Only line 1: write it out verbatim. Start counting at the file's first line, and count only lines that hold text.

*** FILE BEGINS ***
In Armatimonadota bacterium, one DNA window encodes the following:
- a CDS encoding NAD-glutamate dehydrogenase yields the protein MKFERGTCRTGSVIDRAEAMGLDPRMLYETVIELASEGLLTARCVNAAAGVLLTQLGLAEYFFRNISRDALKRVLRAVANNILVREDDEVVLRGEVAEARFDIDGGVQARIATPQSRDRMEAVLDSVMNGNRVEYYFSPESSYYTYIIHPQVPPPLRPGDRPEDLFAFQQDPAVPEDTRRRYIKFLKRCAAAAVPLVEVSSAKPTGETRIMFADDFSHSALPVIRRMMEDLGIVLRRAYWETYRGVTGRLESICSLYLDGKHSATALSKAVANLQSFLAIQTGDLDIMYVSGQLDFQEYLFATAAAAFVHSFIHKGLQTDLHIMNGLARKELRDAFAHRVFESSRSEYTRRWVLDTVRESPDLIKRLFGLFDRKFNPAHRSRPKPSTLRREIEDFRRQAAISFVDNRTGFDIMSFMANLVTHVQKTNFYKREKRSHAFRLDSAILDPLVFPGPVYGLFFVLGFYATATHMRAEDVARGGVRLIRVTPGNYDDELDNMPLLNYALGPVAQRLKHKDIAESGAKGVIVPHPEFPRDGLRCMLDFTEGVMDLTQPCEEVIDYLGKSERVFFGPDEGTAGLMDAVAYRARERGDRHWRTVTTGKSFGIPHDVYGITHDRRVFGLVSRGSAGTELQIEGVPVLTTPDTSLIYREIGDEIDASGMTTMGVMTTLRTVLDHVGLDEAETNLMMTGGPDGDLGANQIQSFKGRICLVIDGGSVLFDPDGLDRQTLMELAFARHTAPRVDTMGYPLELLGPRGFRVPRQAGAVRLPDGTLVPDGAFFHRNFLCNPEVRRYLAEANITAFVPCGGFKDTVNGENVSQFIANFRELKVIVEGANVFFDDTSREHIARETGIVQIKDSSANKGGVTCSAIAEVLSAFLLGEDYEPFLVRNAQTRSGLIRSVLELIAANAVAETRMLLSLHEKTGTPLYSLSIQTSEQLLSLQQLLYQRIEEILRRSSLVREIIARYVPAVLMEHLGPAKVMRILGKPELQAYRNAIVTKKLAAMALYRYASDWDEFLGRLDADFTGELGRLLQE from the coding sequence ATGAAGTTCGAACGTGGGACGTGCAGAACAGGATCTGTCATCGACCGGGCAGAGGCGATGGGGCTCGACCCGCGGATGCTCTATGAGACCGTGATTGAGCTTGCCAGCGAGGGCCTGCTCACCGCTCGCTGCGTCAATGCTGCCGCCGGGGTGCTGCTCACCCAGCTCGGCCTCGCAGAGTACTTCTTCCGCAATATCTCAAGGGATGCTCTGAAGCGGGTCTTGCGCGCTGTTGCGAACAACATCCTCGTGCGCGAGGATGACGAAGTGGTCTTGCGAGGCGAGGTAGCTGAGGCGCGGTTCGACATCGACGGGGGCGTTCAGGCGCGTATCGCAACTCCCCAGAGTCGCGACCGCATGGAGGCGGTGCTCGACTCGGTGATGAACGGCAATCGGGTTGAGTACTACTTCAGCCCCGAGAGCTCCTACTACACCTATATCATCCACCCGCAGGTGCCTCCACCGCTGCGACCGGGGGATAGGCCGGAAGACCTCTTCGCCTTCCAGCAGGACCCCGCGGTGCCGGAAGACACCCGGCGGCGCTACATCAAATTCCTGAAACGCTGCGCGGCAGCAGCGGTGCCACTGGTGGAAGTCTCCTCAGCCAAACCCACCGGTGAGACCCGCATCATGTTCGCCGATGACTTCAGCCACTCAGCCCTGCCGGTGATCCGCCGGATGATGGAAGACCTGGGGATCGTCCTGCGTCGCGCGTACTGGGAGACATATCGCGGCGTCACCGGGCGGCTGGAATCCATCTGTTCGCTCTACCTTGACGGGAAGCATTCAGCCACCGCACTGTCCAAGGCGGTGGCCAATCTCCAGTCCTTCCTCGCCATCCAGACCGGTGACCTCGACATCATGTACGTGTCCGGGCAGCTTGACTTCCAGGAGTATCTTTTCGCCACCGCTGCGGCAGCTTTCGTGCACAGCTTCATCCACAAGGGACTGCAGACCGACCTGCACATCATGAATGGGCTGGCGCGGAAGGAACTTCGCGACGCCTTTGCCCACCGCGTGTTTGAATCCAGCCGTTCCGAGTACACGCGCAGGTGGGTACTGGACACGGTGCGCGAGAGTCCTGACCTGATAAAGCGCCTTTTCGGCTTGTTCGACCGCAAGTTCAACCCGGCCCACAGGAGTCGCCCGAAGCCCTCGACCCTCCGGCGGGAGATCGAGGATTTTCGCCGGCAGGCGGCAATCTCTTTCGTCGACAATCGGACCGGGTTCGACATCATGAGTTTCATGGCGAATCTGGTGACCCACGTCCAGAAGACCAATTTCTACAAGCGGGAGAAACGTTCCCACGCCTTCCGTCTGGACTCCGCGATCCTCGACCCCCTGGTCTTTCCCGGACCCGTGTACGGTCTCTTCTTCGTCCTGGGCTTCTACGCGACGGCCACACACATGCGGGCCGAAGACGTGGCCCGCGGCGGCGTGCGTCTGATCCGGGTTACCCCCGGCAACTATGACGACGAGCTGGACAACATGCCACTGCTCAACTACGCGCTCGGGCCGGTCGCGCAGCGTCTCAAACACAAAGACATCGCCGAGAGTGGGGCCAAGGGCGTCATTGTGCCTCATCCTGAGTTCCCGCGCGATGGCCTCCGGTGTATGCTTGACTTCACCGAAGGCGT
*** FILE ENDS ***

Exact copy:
In Armatimonadota bacterium, one DNA window encodes the following: